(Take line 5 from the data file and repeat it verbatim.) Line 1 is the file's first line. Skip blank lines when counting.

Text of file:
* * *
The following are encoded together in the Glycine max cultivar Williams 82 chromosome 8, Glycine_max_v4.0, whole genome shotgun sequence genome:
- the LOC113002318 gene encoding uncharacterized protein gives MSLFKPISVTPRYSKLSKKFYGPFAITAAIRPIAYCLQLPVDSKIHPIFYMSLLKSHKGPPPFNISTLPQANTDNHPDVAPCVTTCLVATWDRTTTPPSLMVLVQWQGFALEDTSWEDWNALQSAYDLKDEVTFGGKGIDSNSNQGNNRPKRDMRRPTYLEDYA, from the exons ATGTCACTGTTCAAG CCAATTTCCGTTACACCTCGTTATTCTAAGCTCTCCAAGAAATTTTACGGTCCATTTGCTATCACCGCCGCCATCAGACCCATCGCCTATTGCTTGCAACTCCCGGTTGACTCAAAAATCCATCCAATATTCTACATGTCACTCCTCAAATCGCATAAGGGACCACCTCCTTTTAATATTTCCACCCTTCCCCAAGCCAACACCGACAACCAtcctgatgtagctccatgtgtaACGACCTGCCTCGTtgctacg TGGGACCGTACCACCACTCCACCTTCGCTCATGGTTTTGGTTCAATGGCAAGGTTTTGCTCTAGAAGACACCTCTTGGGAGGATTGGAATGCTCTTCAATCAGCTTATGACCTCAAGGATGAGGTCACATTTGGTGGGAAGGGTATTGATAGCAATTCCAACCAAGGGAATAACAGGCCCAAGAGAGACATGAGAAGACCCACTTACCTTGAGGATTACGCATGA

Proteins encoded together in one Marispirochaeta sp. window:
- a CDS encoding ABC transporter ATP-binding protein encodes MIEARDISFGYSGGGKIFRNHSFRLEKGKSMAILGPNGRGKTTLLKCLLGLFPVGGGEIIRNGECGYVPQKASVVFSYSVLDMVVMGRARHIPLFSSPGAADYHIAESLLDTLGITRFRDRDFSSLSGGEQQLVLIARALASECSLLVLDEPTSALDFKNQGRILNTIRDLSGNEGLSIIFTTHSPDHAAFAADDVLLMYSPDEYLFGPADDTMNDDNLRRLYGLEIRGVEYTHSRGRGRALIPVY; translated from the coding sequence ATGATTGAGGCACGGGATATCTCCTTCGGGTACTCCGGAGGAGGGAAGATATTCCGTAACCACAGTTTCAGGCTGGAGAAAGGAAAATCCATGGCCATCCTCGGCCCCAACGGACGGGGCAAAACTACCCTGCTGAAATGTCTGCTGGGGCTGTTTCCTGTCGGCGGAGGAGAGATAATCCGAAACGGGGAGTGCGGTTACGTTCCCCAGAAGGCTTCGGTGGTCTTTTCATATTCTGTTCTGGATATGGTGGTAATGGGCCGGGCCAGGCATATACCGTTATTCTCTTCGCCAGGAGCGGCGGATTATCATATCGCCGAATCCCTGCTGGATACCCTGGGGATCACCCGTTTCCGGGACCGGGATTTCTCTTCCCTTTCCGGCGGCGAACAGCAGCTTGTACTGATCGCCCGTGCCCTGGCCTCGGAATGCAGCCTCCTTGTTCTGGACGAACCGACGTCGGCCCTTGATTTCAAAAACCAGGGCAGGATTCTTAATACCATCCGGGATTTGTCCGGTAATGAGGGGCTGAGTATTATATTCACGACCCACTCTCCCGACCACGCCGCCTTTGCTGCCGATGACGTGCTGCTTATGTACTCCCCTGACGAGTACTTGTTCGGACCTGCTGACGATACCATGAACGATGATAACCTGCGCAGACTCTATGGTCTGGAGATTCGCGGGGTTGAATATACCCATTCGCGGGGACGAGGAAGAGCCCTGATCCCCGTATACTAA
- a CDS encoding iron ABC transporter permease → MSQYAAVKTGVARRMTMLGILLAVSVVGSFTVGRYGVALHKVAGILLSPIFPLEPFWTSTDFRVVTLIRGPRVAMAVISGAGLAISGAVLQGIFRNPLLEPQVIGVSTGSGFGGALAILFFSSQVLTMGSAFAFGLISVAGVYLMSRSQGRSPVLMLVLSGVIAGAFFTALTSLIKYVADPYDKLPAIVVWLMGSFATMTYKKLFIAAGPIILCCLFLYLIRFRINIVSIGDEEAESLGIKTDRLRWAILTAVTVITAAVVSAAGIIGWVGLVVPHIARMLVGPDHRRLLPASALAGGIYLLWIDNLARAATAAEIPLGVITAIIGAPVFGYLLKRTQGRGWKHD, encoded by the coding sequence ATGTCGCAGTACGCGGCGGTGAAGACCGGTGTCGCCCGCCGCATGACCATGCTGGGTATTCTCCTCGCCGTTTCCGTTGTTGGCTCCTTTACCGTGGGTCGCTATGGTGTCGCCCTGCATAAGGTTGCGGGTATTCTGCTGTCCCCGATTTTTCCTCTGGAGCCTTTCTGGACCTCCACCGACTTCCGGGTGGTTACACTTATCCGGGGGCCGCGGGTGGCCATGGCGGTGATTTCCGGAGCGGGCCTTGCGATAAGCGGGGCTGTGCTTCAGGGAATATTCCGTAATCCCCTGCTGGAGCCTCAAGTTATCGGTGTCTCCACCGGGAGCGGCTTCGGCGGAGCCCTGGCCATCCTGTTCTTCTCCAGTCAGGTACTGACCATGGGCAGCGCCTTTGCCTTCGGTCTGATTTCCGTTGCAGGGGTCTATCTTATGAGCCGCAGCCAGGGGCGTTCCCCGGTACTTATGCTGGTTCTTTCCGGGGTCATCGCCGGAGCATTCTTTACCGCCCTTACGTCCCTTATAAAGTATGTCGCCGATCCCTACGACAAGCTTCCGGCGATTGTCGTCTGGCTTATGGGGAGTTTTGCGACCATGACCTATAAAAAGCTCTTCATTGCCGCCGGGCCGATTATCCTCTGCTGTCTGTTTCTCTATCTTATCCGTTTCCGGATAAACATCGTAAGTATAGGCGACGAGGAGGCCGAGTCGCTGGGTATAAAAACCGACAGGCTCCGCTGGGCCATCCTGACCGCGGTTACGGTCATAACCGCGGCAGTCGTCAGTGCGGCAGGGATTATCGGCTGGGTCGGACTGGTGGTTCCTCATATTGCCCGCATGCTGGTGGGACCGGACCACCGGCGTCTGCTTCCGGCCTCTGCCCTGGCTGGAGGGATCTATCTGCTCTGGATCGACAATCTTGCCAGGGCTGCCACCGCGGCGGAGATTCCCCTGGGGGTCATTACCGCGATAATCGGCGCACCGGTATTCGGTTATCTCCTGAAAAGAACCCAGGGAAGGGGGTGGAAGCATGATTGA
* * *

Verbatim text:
- a CDS encoding iron ABC transporter permease → MSQYAAVKTGVARRMTMLGILLAVSVVGSFTVGRYGVALHKVAGILLSPIFPLEPFWTSTDFRVVTLIRGPRVAMAVISGAGLAISGAVLQGIFRNPLLEPQVIGVSTGSGFGGALAILFFSSQVLTMGSAFAFGLISVAGVYLMSRSQGRSPVLMLVLSGVIAGAFFTALTSLIKYVADPYDKLPAIVVWLMGSFATMTYKKLFIAAGPIILCCLFLYLIRFRINIVSIGDEEAESLGIKTDRLRWAILTAVTVITAAVVSAAGIIGWVGLVVPHIARMLVGPDHRRLLPASALAGGIYLLWIDNLARAATAAEIPLGVITAIIGAPVFGYLLKRTQGRGWKHD, encoded by the coding sequence ATGTCGCAGTACGCGGCGGTGAAGACCGGTGTCGCCCGCCGCATGACCATGCTGGGTATTCTCCTCGCCGTTTCCGTTGTTGGCTCCTTTACCGTGGGTCGCTATGGTGTCGCCCTGCATAAGGTTGCGGGTATTCTGCTGTCCCCGATTTTTCCTCTGGAGCCTTTCTGGACCTCCACCGACTTCCGGGTGGTTACACTTATCCGGGGGCCGCGGGTGGCCATGGCGGTGATTTCCGGAGCGGGCCTTGCGATAAGCGGGGCTGTGCTTCAGGGAATATTCCGTAATCCCCTGCTGGAGCCTCAAGTTATCGGTGTCTCCACCGGGAGCGGCTTCGGCGGAGCCCTGGCCATCCTGTTCTTCTCCAGTCAGGTACTGACCATGGGCAGCGCCTTTGCCTTCGGTCTGATTTCCGTTGCAGGGGTCTATCTTATGAGCCGCAGCCAGGGGCGTTCCCCGGTACTTATGCTGGTTCTTTCCGGGGTCATCGCCGGAGCATTCTTTACCGCCCTTACGTCCCTTATAAAGTATGTCGCCGATCCCTACGACAAGCTTCCGGCGATTGTCGTCTGGCTTATGGGGAGTTTTGCGACCATGACCTATAAAAAGCTCTTCATTGCCGCCGGGCCGATTATCCTCTGCTGTCTGTTTCTCTATCTTATCCGTTTCCGGATAAACATCGTAAGTATAGGCGACGAGGAGGCCGAGTCGCTGGGTATAAAAACCGACAGGCTCCGCTGGGCCATCCTGACCGCGGTTACGGTCATAACCGCGGCAGTCGTCAGTGCGGCAGGGATTATCGGCTGGGTCGGACTGGTGGTTCCTCATATTGCCCGCATGCTGGTGGGACCGGACCACCGGCGTCTGCTTCCGGCCTCTGCCCTGGCTGGAGGGATCTATCTGCTCTGGATCGACAATCTTGCCAGGGCTGCCACCGCGGCGGAGATTCCCCTGGGGGTCATTACCGCGATAATCGGCGCACCGGTATTCGGTTATCTCCTGAAAAGAACCCAGGGAAGGGGGTGGAAGCATGATTGA